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Going Home Paperback – March 1, 1996

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Editorial Reviews

From the Publisher

A coda to the events portrayed in Under My Skin, which sold more than 30,000 copies and is considered one of the most prominent autobiographies of 1994, Going Home is Lessing's account of her return to Africa, the land of her youth.

About the Author

Winner of the 2007 Nobel Prize in Literature, Doris Lessing was one of the most celebrated and distinguished writers of our time, the recipient of a host of international awards. She wrote more than thirty books—among them the novels Martha Quest, The Golden Notebook, and The Fifth Child. She died in 2013.

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Product Details

  • Paperback: 320 pages
  • Publisher: Harper Perennial (March 1, 1996)
  • Language: English
  • ISBN-10: 0060976306
  • ISBN-13: 978-0060976309
  • Product Dimensions: 5.3 x 0.6 x 8 inches
  • Shipping Weight: 6.9 ounces (View shipping rates and policies)
  • Average Customer Review: 4.0 out of 5 stars  See all reviews (2 customer reviews)
  • Amazon Best Sellers Rank: #2,362,265 in Books (See Top 100 in Books)

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4 of 4 people found the following review helpful By Philip Spires on November 25, 2007
Format: Paperback
It is fifty years since Doris Lessing published Going Home, an account of her return to Rhodesia, the country where she grew up. By then in her thirties, she had already achieved the status of restricted person because of her political allegiances and her declared opposition to illiberal white rule. These days Zimbabwe makes the news because of internal strife and oppression. It is worth remembering, however, that fifty years ago the very structures of Southern Rhodesian society were built upon oppression, an oppression based purely on race.

Fifty years on Doris Lessing's Going Home an historical record of this noxious system, a record that is more effective, indeed more powerful because of its reflective and observational, rather than analytical style. Doris Lessing, a one-time card-carrying Communist, laid a large slice of the blame for the perpetuation of discrimination firmly at the door of the white working class. Though not all white workers were rich - indeed she records that many were abjectly poor - what they had and sought to preserve was an elevated status relative to the black population. She describes white artisans as white first and artisans second. Though trade unions actively sought equal pay for equal work, they never campaigned for any kind of parity for black workers. On the contrary, they demanded the maintenance of racially differentiated pay rates. How's that for the spirit of socialist internationalism and brotherhood! (I accept there is a misplaced word there...). In fact Doris Lessing records that it was the relatively liberal capitalist enterprises that demanded more black labour, their motive of course arising from cost savings, not philanthropy.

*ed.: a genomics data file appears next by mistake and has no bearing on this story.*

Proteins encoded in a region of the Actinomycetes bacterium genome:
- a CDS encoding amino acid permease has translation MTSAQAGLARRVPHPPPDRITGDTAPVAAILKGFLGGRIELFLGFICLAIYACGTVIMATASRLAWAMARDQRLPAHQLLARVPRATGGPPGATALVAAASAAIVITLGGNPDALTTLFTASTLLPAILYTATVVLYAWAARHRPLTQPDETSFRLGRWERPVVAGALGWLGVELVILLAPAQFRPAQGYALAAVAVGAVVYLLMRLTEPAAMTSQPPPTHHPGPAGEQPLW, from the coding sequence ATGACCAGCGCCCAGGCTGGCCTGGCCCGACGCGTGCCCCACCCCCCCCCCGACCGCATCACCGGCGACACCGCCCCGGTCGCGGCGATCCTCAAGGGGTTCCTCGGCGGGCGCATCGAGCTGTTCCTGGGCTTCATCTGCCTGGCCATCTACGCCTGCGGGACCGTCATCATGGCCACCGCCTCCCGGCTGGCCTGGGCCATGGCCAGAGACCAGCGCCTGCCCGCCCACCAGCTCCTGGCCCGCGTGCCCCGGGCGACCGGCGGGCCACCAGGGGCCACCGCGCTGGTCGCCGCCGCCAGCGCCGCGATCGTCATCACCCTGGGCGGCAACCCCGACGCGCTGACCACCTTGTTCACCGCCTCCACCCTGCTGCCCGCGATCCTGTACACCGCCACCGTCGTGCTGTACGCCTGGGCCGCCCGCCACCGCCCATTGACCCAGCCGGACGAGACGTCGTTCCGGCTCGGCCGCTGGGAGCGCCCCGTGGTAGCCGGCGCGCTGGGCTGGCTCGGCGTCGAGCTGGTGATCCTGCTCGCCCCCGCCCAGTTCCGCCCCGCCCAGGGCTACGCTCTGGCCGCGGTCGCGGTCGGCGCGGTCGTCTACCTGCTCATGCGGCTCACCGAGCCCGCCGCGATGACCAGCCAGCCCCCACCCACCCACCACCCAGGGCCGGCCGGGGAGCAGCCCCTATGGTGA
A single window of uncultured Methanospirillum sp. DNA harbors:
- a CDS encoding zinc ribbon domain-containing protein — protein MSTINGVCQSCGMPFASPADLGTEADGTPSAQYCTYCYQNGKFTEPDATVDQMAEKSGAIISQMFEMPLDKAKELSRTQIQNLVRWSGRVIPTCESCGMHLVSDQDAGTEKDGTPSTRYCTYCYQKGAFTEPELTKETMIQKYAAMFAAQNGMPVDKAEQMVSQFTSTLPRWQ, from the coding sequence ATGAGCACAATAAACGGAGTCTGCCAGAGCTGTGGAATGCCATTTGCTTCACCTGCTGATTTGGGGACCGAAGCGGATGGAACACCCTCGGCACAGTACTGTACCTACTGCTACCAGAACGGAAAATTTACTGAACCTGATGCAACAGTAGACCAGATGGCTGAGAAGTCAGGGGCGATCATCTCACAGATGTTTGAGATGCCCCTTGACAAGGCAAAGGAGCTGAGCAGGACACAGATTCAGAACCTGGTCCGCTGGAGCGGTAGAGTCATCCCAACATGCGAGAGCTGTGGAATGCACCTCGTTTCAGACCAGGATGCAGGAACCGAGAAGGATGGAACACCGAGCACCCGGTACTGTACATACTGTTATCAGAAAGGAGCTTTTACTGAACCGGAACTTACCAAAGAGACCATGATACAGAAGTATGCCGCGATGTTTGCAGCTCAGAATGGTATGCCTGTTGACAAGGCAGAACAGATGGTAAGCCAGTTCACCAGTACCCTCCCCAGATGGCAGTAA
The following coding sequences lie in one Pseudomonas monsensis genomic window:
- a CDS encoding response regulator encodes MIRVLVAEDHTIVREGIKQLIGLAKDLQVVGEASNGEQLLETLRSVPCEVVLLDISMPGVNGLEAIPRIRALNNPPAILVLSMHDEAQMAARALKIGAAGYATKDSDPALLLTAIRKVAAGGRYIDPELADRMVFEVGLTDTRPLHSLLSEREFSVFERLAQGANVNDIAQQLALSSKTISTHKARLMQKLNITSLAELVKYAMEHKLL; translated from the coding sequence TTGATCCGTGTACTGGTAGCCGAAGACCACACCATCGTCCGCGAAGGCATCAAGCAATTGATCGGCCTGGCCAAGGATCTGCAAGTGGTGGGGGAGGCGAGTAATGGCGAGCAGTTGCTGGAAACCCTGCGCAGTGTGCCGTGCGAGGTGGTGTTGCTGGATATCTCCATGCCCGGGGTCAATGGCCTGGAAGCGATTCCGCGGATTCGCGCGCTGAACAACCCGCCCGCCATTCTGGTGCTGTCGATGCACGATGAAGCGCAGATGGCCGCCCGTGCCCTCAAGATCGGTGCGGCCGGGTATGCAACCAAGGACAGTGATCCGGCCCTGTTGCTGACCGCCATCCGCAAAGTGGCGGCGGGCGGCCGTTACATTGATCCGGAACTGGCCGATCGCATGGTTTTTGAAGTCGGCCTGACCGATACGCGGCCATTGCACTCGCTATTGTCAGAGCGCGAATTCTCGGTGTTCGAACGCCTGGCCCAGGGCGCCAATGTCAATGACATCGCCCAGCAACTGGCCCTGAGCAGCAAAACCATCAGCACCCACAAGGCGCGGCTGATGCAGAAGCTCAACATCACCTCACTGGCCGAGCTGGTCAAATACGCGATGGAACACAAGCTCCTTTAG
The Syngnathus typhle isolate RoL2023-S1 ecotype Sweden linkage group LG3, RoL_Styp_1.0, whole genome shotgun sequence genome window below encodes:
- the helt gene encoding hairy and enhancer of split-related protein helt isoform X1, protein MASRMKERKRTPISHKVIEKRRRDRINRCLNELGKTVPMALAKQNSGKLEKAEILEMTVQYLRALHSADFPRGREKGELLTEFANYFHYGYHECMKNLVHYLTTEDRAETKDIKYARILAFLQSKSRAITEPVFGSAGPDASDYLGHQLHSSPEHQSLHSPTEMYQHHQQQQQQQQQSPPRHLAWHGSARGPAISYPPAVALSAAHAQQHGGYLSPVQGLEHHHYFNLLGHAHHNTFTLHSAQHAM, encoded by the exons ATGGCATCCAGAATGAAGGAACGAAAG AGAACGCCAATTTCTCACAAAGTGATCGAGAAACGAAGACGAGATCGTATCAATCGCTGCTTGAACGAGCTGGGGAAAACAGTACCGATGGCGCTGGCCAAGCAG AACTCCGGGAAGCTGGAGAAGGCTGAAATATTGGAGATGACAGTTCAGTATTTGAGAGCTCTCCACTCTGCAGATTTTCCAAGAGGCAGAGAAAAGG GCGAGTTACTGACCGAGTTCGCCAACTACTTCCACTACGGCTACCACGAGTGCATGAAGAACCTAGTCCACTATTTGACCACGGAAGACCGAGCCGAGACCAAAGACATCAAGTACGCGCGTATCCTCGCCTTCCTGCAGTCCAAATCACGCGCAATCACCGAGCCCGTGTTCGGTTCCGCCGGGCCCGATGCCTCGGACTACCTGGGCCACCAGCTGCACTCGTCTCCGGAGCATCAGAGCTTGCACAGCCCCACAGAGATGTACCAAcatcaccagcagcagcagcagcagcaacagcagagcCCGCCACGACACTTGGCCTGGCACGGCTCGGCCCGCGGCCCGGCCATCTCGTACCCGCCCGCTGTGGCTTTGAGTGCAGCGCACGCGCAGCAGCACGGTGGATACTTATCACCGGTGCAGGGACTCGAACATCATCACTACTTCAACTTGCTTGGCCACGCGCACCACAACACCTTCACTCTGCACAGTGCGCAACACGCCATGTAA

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Lessing documents the nature of the political and cultural milieu of Southern Rhodesia in the mid-fifties. In many ways this is an excellent historical investigation in journalistic prose.

My concern is with the book's underlying assumption that that those who left Britain to occupy the colony either became less moral, or were already less moral, than those who stayed behind. Lessing tends to represent those who remained back in Britain as denizens of proper and correct behavior. Life in Africa is thus seen to exert a corrupting influence on otherwise wholesome and correctly mannered British people:

"Why was it that when white people came out from Britain, first they were indignant about the colour bar and the treatment of the Africans, and then they very fast became as rude and cruel as the old Rhodesians?" (p162)

I feel the book has the quality of being a bit dated for its moralizing perspective.

"Africa belongs to the Africans" and Europe belongs to the Europeans is the underlying premise of the book -- and although it is unspoken, it comes across in many different ways, such as in the formulation quoted above.

What needs to be examined, in order to give a sense of context to the book, is whether attitudes remain automatically "civilized" so long as they do not go abroad.

Also, are black Africans not similarly subject to "corruption" by virtue of living in Africa -- or is this corrupting effect of the continent only effective on the whites who have gone there?

Lessing's book attempt to teach a moral lesson about colonialism, but leaves these fundamental philosophical questions unanswered.
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